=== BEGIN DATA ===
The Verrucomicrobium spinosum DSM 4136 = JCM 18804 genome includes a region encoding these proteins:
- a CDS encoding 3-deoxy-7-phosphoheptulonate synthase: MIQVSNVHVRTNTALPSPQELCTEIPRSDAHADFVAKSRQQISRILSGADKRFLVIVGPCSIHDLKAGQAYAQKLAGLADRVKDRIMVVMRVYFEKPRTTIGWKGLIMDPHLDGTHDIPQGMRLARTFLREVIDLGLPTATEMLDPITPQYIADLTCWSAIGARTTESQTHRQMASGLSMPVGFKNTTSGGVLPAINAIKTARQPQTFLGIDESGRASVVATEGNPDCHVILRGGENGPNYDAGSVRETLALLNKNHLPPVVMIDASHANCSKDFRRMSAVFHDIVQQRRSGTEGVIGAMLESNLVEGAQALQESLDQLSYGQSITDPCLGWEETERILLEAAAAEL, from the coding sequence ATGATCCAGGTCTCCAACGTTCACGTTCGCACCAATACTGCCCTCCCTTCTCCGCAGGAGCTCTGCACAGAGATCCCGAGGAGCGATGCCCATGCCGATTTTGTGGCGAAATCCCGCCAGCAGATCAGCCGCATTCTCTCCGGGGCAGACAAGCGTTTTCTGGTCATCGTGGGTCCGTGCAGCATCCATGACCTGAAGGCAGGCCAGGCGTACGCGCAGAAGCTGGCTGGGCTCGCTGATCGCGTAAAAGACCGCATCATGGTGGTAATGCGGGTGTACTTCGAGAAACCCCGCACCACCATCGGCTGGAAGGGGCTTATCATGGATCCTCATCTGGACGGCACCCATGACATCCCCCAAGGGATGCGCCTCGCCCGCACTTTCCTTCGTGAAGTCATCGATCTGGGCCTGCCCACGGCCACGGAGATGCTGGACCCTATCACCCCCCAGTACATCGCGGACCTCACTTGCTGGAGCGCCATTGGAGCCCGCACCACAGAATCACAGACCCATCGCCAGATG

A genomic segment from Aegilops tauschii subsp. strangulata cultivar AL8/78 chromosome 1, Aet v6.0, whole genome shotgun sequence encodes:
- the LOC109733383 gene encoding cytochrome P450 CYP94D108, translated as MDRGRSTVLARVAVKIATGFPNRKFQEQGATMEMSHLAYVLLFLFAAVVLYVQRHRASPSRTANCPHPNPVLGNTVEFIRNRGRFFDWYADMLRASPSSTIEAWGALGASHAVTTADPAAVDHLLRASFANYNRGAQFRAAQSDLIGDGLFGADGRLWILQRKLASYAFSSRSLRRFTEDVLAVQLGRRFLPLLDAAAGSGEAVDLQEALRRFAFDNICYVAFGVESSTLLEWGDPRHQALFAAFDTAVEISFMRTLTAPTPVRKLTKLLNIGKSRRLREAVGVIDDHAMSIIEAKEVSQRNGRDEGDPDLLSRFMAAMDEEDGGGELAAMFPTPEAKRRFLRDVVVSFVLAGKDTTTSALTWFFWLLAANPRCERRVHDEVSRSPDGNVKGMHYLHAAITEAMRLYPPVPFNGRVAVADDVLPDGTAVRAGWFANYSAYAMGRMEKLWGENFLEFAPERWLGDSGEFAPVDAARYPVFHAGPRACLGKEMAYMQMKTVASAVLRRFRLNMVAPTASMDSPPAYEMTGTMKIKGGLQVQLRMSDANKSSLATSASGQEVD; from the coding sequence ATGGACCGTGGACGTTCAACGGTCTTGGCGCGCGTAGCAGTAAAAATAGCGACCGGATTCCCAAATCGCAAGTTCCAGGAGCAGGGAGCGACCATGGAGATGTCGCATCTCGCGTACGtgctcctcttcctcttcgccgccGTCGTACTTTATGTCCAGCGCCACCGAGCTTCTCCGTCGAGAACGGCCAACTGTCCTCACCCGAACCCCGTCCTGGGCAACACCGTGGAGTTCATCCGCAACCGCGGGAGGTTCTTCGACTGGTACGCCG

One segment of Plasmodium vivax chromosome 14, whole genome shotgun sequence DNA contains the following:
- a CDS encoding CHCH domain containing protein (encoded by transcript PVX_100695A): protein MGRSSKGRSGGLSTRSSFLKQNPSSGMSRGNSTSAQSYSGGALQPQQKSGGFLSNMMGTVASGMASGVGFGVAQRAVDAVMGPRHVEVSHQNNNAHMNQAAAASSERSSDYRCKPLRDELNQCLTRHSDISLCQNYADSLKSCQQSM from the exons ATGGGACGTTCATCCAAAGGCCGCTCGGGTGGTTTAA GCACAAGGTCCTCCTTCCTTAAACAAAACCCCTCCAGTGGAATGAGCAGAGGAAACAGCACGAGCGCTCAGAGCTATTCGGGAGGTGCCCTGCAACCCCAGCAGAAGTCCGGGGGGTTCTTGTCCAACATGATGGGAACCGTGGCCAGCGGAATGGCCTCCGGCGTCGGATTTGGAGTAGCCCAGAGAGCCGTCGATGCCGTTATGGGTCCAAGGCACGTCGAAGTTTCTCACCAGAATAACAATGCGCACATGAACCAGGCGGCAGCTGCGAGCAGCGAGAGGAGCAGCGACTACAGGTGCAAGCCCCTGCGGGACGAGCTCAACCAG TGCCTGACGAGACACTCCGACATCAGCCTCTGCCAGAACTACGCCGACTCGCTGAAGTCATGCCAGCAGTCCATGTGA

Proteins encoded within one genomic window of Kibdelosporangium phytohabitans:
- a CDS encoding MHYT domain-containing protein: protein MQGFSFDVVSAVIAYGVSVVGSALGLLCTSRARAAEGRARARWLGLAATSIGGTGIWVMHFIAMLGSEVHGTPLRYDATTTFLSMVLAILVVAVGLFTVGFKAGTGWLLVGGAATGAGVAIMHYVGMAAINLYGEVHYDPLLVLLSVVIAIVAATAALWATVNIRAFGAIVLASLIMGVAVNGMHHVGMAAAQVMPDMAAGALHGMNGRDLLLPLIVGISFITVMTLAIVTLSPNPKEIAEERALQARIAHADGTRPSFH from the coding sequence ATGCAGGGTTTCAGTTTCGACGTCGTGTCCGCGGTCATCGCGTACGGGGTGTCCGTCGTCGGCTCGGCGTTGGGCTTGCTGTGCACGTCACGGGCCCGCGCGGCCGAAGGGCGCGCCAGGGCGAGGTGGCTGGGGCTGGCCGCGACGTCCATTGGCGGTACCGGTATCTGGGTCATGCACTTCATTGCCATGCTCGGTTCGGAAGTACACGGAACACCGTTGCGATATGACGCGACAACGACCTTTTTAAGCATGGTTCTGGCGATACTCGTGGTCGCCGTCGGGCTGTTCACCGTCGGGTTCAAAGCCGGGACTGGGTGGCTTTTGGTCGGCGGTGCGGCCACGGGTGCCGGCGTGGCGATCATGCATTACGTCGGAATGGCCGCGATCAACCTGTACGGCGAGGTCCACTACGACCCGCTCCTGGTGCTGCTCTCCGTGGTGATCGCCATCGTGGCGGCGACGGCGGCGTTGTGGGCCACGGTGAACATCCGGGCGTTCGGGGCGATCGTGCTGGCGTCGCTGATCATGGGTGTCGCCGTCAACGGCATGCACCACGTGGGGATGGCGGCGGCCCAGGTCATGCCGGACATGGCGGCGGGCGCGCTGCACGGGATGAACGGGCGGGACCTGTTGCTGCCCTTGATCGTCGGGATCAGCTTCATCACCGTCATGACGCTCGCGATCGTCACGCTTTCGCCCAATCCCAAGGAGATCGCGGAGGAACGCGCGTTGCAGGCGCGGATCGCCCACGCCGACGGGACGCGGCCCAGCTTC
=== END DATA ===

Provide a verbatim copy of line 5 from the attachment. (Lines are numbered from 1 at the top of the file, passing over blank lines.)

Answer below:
One segment of Plasmodium vivax chromosome 14, whole genome shotgun sequence DNA contains the following: